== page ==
Image: Wash. wildfire
Rick Bowmer  /  AP
A wildfire burns along the cliffs overlooking the Columbia River near White Salmon, Wash., on Friday.
updated 9/21/2007 6:01:14 PM ET 2007-09-21T22:01:14

A wildfire pushed by strong winds blowing through a gorge destroyed five homes on a bluff overlooking the Columbia River and a sixth closer to the water, authorities said.

Fifty to 60 other homes were threatened by the blaze that began Thursday near the bottom of the gorge, then raced uphill through rugged terrain of brush and timber. The fire then settled down overnight as winds subsided, fire officials said.

“I wouldn’t say we’re done with the threat yet,” said Stan Hinatsu, a fire information officer for the U.S. Forest Service. “We need to wait and see what the day brings us.”

An unspecified number of people were evacuated in Skamania County, about 60 miles east of Portland, Ore., and an evacuation center was set up at a school, Hinatsu said.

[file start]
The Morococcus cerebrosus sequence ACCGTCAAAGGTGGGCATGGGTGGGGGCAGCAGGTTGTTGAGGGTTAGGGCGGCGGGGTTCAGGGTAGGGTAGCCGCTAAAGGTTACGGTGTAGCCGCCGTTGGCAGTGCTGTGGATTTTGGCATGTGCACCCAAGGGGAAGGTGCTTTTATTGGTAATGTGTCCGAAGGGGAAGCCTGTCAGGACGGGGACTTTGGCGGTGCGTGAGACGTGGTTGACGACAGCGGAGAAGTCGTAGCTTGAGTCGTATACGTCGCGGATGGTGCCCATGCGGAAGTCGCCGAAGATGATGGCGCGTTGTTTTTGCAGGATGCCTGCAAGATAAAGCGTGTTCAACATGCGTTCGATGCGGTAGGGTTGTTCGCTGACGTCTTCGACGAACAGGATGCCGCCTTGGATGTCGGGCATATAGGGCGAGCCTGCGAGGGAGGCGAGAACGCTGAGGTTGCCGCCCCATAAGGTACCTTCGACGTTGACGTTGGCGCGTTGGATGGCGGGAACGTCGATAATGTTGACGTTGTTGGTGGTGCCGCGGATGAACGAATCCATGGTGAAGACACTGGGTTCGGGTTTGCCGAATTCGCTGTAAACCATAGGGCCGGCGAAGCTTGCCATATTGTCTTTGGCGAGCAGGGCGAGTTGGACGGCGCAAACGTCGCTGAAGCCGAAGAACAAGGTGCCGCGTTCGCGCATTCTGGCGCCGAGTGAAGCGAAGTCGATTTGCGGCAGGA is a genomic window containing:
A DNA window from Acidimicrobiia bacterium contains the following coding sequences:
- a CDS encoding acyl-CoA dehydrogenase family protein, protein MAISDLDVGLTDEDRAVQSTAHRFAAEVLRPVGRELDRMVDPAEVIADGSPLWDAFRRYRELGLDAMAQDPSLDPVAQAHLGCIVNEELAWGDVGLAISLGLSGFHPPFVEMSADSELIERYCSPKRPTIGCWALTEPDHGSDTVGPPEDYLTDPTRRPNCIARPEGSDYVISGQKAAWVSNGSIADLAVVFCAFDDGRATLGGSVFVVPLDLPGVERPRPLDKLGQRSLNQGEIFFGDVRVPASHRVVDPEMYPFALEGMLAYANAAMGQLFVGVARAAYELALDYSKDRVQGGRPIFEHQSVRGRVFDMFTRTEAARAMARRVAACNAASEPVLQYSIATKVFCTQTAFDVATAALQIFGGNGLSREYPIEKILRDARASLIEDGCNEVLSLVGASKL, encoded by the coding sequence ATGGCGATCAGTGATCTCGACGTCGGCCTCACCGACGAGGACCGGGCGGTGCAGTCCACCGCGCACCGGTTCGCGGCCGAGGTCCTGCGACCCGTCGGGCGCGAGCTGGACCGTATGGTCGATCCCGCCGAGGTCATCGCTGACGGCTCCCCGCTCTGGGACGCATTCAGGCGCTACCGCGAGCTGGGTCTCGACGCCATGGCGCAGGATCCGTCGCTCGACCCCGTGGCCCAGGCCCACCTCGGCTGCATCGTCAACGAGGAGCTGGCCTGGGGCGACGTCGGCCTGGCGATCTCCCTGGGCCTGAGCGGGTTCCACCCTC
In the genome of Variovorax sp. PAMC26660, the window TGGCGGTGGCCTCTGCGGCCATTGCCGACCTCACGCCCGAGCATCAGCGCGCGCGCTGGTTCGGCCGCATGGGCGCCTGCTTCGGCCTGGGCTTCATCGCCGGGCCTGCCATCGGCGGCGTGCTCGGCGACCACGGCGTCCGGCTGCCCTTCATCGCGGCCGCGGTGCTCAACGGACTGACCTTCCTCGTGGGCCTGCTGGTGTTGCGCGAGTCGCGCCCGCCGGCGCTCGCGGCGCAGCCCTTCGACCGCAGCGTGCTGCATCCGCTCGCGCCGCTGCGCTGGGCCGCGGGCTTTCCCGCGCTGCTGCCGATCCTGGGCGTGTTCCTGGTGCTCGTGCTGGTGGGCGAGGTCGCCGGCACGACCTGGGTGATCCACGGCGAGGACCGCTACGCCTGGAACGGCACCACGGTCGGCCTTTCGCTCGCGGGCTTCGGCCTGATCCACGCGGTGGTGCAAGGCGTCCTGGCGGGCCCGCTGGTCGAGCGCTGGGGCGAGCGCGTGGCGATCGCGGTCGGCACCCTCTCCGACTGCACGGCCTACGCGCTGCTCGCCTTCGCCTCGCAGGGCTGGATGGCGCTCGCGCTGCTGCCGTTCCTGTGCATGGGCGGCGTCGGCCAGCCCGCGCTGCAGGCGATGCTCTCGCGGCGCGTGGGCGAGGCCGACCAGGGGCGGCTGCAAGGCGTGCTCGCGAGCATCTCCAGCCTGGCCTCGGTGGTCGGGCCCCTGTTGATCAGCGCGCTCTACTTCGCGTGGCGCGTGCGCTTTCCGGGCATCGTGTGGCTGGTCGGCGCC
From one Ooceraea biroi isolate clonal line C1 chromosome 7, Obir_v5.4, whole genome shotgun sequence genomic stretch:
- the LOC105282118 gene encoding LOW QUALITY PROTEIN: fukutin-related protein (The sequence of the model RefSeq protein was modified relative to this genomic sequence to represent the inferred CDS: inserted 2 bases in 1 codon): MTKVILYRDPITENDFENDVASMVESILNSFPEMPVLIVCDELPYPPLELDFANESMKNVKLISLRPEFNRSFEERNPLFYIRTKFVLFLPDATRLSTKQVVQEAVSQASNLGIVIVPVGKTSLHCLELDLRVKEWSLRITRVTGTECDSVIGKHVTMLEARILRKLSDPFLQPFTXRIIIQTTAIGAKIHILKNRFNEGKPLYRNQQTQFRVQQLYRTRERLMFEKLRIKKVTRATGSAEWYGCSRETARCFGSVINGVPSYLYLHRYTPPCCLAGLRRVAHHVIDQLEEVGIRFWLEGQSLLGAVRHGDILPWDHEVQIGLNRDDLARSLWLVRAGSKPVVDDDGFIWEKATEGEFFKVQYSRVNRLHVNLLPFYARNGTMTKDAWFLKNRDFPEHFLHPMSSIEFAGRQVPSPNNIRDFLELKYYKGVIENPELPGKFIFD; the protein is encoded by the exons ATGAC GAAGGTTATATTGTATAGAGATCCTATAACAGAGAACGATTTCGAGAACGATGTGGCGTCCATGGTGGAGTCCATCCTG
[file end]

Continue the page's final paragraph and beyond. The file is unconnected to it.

By midday Friday, the fire covered 150 acres and was about 40 percent contained by midday Friday, Hinatsu said. About 300 firefighters were battling the blaze, aided by four helicopters and three air tankers.

Fire officials initially reported five homes on the bluff had burned. Hinatsu said that the additional report of another home was not a new loss Friday, but was from the night before.

Winds gusted up to 38 mph Thursday, but Hinatsu said the winds were expected to be only about 10 mph Friday. Still, he cautioned: “All it takes is a spark and little bit of wind to cross the fire line to fan it and we could be off to the races again.”

The fire’s cause was under investigation.

The Columbia River Gorge is renowned as a windsurfing location because of the funneling effect created by the steep bluffs where the river cuts through the Cascade mountain range on its way to the Pacific Ocean.

In Southern California, a wildfire that scorched more than 14,000 acres — or nearly 22 square miles — in the San Bernardino National Forest was fully contained Thursday, according to the U.S. Forest Service.

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